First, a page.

Three Key Things: Blue Jays take two of three from Seattle behind strong starting pitching

Photo credit:© Nick Turchiaro-USA TODAY Sports
Evan Stack
16 days ago
In front of the once again newly-renovated Rogers Centre for the first time this season, the Blue Jays won their first series of the 2024 season during a three-game tilt against the Seattle Mariners. On paper, the matchup wasn’t extremely favourable towards the Jays, given their sluggish offensive start coupled with the calibre of starting pitchers that they were set to face. However, in front of a couple of good crowds (including a “Work from Dome” day), Toronto won a home series against the Mariners for the third straight season. Here are the Three Key Things that I took from it.

They weren’t Seattle’s “get right” series

Surely, this happens to every team at some point. Whether it’s a slumping hitter, a struggling pitcher, or an underwhelming team as a whole, you never want to be someone’s “get right” game and/or series. Losing the final game wasn’t fun, but a five-run 10th inning on Wednesday didn’t dictate how Seattle played for the majority of the series. The Mariners were about on par with how they’d been playing through their first 10 games of the season entering this week.
The Blue Jays limited Seattle to a .190 batting average throughout the three-game series. While they did flex their muscles with five home runs, seven of their eleven runs for the series came by way of the home run, so they definitely continued to struggle to make runs. Again, five of their eleven runs for the entire series came in one inning—Toronto was the superior team for the good majority of this series.
In fact, the “get right” series was more for Toronto, honestly. Bo Bichette and Vladimir Guerrero Jr. launched a pair of impactful homers, Cavan Biggio went 4-for-9 to lift his OBP to .400, and Isiah Kiner-Falefa posted a 5-for-8 series, improving his batting average to .313. Furthermore, the Justin Turner signing is paying massive dividends for the Jays thus far. He went 5-for-10 with two walks in this series, bringing his slash line up to .342/.447/.579.
Like I mentioned earlier, the Blue Jays were the better team this week. Plain and simple. With that being said, however, they should’ve swept this series.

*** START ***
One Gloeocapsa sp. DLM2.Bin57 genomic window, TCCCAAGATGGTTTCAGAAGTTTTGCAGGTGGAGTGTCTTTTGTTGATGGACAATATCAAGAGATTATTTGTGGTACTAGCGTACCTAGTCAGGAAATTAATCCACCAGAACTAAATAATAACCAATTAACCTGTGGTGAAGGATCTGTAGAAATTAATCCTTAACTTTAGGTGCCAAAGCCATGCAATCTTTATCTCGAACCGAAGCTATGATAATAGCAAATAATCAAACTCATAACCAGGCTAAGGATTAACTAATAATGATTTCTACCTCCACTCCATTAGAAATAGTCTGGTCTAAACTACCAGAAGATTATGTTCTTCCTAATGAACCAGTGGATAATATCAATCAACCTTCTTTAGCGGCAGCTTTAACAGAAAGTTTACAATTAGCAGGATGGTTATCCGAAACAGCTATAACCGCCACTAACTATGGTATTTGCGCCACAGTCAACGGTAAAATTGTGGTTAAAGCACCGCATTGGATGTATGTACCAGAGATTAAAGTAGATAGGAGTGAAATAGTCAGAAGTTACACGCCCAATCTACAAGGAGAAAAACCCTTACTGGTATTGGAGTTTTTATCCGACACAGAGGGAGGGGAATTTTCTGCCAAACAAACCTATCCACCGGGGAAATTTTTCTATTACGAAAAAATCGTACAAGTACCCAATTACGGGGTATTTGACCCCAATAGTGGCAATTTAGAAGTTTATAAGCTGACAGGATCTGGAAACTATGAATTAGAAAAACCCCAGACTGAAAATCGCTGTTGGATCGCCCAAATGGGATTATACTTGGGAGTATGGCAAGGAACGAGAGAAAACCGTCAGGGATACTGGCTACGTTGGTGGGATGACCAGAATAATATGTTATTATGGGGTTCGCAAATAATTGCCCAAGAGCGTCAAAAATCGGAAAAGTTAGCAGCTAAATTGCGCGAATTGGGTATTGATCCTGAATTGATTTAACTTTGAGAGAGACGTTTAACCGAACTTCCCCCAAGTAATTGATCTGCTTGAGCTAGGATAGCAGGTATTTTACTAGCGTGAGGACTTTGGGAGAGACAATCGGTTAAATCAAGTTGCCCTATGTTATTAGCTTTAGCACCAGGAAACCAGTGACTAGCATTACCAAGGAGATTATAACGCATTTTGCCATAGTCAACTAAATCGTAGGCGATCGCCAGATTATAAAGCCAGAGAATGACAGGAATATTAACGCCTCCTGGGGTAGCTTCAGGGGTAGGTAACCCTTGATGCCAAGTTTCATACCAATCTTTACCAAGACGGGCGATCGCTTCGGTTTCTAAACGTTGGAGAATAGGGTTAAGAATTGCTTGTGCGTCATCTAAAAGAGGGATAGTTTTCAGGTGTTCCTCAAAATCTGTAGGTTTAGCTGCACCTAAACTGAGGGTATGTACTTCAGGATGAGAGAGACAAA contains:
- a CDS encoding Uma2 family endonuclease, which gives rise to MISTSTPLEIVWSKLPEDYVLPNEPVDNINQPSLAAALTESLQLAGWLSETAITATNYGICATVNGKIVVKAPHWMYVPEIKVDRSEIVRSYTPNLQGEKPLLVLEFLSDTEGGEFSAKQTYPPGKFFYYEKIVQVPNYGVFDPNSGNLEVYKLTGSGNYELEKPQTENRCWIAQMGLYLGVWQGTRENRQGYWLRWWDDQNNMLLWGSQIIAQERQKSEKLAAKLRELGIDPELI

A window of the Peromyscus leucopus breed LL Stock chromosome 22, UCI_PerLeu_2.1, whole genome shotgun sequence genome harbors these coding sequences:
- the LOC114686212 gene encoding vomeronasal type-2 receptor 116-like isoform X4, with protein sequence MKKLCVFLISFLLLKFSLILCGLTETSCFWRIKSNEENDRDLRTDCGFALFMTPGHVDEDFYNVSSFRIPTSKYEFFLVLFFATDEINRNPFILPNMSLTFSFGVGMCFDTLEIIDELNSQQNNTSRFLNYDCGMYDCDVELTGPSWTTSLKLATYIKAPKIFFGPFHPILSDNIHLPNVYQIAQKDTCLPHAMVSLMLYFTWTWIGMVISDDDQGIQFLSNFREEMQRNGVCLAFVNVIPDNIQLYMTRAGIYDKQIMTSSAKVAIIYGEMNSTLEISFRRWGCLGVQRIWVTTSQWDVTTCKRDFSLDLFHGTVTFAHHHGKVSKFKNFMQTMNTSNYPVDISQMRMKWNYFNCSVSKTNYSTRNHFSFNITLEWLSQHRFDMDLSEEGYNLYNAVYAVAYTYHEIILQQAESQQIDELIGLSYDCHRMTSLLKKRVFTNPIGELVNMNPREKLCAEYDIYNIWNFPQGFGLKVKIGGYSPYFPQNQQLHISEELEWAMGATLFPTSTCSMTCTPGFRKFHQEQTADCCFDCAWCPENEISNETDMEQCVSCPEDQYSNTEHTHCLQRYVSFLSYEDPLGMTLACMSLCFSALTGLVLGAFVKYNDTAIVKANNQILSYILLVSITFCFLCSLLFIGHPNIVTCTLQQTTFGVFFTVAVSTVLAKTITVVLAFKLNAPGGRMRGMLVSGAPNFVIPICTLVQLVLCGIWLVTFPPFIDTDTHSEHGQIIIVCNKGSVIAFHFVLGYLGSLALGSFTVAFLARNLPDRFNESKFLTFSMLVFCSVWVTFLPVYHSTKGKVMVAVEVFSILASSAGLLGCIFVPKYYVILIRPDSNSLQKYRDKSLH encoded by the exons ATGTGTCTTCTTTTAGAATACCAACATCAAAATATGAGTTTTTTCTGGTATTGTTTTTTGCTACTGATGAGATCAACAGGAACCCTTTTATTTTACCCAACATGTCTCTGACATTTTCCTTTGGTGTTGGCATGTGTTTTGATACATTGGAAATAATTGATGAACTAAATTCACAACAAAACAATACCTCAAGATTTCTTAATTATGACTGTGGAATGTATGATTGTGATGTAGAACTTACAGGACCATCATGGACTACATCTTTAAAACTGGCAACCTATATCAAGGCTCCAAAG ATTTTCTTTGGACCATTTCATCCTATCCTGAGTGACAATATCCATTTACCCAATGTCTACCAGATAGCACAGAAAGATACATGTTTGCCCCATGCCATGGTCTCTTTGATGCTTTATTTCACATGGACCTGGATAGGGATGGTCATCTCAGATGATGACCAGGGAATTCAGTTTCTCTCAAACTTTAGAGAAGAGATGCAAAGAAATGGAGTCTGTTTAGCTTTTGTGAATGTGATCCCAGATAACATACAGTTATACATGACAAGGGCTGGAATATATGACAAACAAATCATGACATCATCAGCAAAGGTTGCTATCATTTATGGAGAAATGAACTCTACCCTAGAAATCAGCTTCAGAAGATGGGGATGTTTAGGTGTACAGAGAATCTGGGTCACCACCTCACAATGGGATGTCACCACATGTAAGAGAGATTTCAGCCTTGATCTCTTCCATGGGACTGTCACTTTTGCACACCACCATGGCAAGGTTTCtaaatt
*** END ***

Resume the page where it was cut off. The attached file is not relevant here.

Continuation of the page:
The starting pitching was elite

After watching Bowden Francis and Kevin Gausman post rough pitching lines in the Bronx last weekend, it was extremely encouraging to watch the clinic that Toronto’s starting pitchers put on this week. Between Jose Berrios, Chris Bassitt, and Yusei Kikuchi, they pitched 19.1 innings allowing 12 hits, 2 earned runs, and 23 strikeouts.
Berrios has already built quite the resume in only three starts this season, holding a 1.45 ERA and a 1.13 WHIP through 18.2 innings pitched. Berrios was effective and efficient on Monday night; all four hits that he allowed were singles, he pitched three 1-2-3 innings, and had two innings in which he only faced four batters. We’re now starting to see Berrios rewrite the narrative of his contract extension, as the positives outweigh so many of the negatives.
Bassitt had the best start of his young season, pitching 6.2 innings and allowing five hits, one run, four walks, and eight strikeouts. In his previous two starts, Bassitt hadn’t pitched past the fifth inning and had given up eight earned runs total. John Schneider gave Bassitt a relatively longer leash as he threw 115 pitches on Tuesday night, but generating 13 total whiffs across five different pitches will earn you that right.
Speaking of whiffs, did you know Kikuchi had not had a whiff on his slider until Wednesday’s game? Well, he got six yesterday, part of his six-inning, one-run, nine-strikeout performance. Kikuchi hadn’t allowed nine strikeouts since April 15th, 2023 during a home start against the Rays. Against the Mariners, his fastball and slider reached max velocities of 97 and 92 mph, respectively, and his only mistake was walking the No. 8 batter, Dylan Moore and allowing the top of Seattle’s order to drive him in. Unfortunately, the Blue Jays have not scored a run this season while Kikuchi has been on the mound so that certainly didn’t help his cause either.

Chad Green – the closer

He gave up a home run in the first game of this series, but the Blue Jays relied on Chad Green to finish both of the two victories this week. Green has fallen under the radar quite a bit since being a Blue Jay, mainly because he missed the majority of last season recovering from Tommy John surgery, but his value is coming into play now more than last season. With Erik Swanson and Jordan Romano out (and on the mend!), Green has pitched three high-leverage outings and has allowed only one single through six at-bats, and he’s posted a 3.18 ERA in five total appearances.
Green and Yimi Garcia (1.59 ERA, 0.529 WHIP, 12.7 K/9) have filled in nicely as the primary high-leverage arms, and it’ll spoil Blue Jays fans to know that these guys will still be there when Swanson and Romano return.


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